“IT'S JUST LIKE WALKING. Don’t make it weird,” a friend advises as I buckle into snowshoes for a maiden journey. With my first steps, I feel the urge to widen my stance and amble like a newbie cowgirl bow-legged from her first day in the saddle. I mistakenly follow my impulse to step higher than usual, which only sends the snowshoes flapping at my heels. As I turn to ask my friend a question, I stumble over my newly Sasquatch-size feet when the snowshoes cross in the back and tangle.
Just walk, I tell myself. So I do, in a rented pair of shoes on the Crest Trail, which skims along Albuquerque's Sandía Peak. Later, I’ll get my own snowshoes and amble along trails near Ski Santa Fe, then across the hills of Angel Fire Resort, and later still through the vast bowl of the Valles Caldera National Preserve.
One year, friends and I booked a backcountry yurt outside Chama through the Southwest Nordic Center. Reaching the Asian-style tent, complete with cozy bunk beds and a cookstove, required a three-mile snowshoe. The night before our hike, Mother Nature dropped three feet of fresh powder and turned our hike into an eight-hour march. With every step, we sunk nearly to our hips, then hoisted a snow-laden, heavy snowshoe out and did it all over again, gradually cutting the path, mile after mile. Our humble abode never looked so grand as it rose into sight between the trees.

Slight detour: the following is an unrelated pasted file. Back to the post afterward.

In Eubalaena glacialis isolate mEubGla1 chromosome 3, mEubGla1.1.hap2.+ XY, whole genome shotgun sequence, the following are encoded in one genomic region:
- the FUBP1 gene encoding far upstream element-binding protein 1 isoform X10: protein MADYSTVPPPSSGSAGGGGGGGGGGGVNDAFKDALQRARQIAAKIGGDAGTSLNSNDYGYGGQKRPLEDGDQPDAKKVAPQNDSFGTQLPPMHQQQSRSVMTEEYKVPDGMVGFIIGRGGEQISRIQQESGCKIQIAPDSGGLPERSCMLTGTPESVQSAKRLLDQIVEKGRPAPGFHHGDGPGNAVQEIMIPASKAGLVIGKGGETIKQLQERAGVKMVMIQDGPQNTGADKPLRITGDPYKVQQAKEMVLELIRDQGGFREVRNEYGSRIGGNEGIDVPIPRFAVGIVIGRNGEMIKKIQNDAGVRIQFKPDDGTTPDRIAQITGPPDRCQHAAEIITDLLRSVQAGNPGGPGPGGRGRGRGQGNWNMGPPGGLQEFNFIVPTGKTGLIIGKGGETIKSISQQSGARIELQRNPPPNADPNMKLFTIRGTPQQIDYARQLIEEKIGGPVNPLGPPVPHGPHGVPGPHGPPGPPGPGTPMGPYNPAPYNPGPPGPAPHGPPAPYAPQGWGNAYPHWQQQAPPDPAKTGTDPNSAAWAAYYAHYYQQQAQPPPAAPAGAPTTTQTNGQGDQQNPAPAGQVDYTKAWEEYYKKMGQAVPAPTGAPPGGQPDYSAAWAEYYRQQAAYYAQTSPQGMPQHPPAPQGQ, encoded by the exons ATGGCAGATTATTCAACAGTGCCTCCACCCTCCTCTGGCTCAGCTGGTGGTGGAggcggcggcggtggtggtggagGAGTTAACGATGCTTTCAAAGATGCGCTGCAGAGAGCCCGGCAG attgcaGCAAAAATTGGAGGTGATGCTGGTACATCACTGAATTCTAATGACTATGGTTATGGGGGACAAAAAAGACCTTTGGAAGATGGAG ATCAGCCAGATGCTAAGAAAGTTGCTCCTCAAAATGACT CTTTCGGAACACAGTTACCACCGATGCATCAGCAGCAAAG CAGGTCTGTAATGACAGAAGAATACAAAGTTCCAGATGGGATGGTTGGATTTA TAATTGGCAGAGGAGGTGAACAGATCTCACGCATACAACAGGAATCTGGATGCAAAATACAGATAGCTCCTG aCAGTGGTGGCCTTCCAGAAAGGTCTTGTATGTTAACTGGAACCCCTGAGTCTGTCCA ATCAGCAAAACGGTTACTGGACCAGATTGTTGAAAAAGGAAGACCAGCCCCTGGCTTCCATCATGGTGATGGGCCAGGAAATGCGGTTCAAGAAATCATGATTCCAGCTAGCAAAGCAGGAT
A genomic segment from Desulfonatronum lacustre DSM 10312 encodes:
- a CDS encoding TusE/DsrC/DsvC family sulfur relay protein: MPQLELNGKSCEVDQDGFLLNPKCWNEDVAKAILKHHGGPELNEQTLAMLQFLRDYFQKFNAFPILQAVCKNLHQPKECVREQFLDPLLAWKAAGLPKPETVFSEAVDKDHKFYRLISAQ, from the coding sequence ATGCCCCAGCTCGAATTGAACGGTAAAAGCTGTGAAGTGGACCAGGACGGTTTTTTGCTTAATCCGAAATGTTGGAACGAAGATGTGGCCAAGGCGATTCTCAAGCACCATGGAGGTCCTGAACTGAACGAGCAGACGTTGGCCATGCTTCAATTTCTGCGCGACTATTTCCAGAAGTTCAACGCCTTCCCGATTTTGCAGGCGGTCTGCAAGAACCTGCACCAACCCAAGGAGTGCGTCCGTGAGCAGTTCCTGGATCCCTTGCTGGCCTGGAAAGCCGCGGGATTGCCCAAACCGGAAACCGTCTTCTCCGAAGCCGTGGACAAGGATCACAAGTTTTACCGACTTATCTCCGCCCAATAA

Snowshoe outings are rarely so harrowing. My snowshoes have become my all-weather reason to not hang up my hiking shoes for the winter. They carry me into pine-scented mountain air; lead me to spot hare, foxes, and mice as they cut their own tracks through the snow; and earn me pink cheeks as I huff up hills to the next outlook.